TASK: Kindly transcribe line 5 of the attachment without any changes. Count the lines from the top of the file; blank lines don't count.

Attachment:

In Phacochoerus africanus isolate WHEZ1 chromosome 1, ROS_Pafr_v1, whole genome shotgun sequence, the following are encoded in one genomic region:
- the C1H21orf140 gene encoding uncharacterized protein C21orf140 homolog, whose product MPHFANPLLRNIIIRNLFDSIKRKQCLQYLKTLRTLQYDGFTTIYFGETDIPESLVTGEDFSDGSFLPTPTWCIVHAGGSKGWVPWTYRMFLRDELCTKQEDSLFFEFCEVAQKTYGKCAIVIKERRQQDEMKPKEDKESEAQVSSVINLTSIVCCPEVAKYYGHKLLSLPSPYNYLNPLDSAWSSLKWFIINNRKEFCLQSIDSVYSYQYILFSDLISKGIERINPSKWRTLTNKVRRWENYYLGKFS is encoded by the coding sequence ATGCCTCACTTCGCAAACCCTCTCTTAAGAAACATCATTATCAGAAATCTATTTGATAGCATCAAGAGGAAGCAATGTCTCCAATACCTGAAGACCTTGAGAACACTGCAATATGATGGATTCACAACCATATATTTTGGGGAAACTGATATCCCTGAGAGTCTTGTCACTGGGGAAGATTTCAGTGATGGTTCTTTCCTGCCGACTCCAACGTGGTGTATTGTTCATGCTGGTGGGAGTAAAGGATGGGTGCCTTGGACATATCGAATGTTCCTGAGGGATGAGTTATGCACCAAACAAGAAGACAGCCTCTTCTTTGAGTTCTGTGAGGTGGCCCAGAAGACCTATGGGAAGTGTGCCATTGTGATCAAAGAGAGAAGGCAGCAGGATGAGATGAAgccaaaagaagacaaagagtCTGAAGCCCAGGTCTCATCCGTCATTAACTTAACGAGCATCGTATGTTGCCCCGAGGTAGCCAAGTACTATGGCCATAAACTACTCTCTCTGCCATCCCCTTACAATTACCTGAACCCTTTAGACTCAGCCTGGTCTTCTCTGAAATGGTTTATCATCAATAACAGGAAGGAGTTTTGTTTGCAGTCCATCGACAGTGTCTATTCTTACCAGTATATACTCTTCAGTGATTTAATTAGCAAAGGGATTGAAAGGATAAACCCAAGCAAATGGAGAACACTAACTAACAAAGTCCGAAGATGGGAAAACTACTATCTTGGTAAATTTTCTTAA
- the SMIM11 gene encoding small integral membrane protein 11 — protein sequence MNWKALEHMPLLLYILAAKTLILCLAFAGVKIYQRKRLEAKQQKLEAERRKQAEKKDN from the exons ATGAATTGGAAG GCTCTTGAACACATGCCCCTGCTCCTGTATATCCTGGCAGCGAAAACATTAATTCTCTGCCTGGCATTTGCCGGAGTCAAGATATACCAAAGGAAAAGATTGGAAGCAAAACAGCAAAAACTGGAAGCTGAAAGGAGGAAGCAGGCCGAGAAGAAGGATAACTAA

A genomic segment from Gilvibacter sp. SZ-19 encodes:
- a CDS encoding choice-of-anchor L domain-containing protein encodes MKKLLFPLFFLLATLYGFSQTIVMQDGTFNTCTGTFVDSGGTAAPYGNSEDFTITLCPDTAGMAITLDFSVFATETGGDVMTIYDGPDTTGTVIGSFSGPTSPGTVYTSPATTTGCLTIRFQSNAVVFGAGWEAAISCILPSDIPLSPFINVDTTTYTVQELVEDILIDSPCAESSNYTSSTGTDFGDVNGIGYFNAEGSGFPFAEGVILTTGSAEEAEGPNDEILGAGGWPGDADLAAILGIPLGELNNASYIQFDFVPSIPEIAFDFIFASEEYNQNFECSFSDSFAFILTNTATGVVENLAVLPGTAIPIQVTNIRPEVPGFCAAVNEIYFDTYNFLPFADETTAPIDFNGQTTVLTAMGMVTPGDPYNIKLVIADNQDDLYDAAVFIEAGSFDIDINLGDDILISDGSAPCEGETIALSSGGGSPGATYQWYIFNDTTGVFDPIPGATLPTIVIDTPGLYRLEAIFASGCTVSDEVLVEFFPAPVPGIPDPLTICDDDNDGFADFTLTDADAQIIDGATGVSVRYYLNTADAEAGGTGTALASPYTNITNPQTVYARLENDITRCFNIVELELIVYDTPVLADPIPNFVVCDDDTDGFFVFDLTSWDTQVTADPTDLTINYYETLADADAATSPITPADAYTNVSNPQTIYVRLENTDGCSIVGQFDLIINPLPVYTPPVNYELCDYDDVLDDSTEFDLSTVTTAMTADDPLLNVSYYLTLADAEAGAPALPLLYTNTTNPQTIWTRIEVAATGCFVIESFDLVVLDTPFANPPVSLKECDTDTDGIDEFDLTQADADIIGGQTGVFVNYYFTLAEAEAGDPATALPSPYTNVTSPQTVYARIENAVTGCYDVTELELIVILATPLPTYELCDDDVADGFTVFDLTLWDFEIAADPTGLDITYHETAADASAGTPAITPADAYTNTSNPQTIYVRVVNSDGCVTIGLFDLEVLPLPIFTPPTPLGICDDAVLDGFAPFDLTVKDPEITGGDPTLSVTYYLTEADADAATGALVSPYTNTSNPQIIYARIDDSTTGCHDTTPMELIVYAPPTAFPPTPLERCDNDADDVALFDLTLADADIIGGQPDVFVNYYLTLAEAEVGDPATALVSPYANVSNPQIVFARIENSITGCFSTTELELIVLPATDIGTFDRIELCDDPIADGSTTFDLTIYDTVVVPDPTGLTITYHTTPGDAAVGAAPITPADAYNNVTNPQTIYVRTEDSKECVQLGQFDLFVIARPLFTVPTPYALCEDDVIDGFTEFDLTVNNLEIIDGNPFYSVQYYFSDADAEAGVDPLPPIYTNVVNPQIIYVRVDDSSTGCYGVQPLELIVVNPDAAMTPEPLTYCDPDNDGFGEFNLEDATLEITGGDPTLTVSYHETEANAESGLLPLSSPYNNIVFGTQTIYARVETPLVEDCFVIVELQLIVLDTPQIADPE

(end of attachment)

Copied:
- a CDS encoding choice-of-anchor L domain-containing protein encodes MKKLLFPLFFLLATLYGFSQTIVMQDGTFNTCTGTFVDSGGTAAPYGNSEDFTITLCPDTAGMAITLDFSVFATETGGDVMTIYDGPDTTGTVIGSFSGPTSPGTVYTSPATTTGCLTIRFQSNAVVFGAGWEAAISCILPSDIPLSPFINVDTTTYTVQELVEDILIDSPCAESSNYTSSTGTDFGDVNGIGYFNAEGSGFPFAEGVILTTGSAEEAEGPNDEILGAGGWPGDADLAAILGIPLGELNNASYIQFDFVPSIPEIAFDFIFASEEYNQNFECSFSDSFAFILTNTATGVVENLAVLPGTAIPIQVTNIRPEVPGFCAAVNEIYFDTYNFLPFADETTAPIDFNGQTTVLTAMGMVTPGDPYNIKLVIADNQDDLYDAAVFIEAGSFDIDINLGDDILISDGSAPCEGETIALSSGGGSPGATYQWYIFNDTTGVFDPIPGATLPTIVIDTPGLYRLEAIFASGCTVSDEVLVEFFPAPVPGIPDPLTICDDDNDGFADFTLTDADAQIIDGATGVSVRYYLNTADAEAGGTGTALASPYTNITNPQTVYARLENDITRCFNIVELELIVYDTPVLADPIPNFVVCDDDTDGFFVFDLTSWDTQVTADPTDLTINYYETLADADAATSPITPADAYTNVSNPQTIYVRLENTDGCSIVGQFDLIINPLPVYTPPVNYELCDYDDVLDDSTEFDLSTVTTAMTADDPLLNVSYYLTLADAEAGAPALPLLYTNTTNPQTIWTRIEVAATGCFVIESFDLVVLDTPFANPPVSLKECDTDTDGIDEFDLTQADADIIGGQTGVFVNYYFTLAEAEAGDPATALPSPYTNVTSPQTVYARIENAVTGCYDVTELELIVILATPLPTYELCDDDVADGFTVFDLTLWDFEIAADPTGLDITYHETAADASAGTPAITPADAYTNTSNPQTIYVRVVNSDGCVTIGLFDLEVLPLPIFTPPTPLGICDDAVLDGFAPFDLTVKDPEITGGDPTLSVTYYLTEADADAATGALVSPYTNTSNPQIIYARIDDSTTGCHDTTPMELIVYAPPTAFPPTPLERCDNDADDVALFDLTLADADIIGGQPDVFVNYYLTLAEAEVGDPATALVSPYANVSNPQIVFARIENSITGCFSTTELELIVLPATDIGTFDRIELCDDPIADGSTTFDLTIYDTVVVPDPTGLTITYHTTPGDAAVGAAPITPADAYNNVTNPQTIYVRTEDSKECVQLGQFDLFVIARPLFTVPTPYALCEDDVIDGFTEFDLTVNNLEIIDGNPFYSVQYYFSDADAEAGVDPLPPIYTNVVNPQIIYVRVDDSSTGCYGVQPLELIVVNPDAAMTPEPLTYCDPDNDGFGEFNLEDATLEITGGDPTLTVSYHETEANAESGLLPLSSPYNNIVFGTQTIYARVETPLVEDCFVIVELQLIVLDTPQIADPE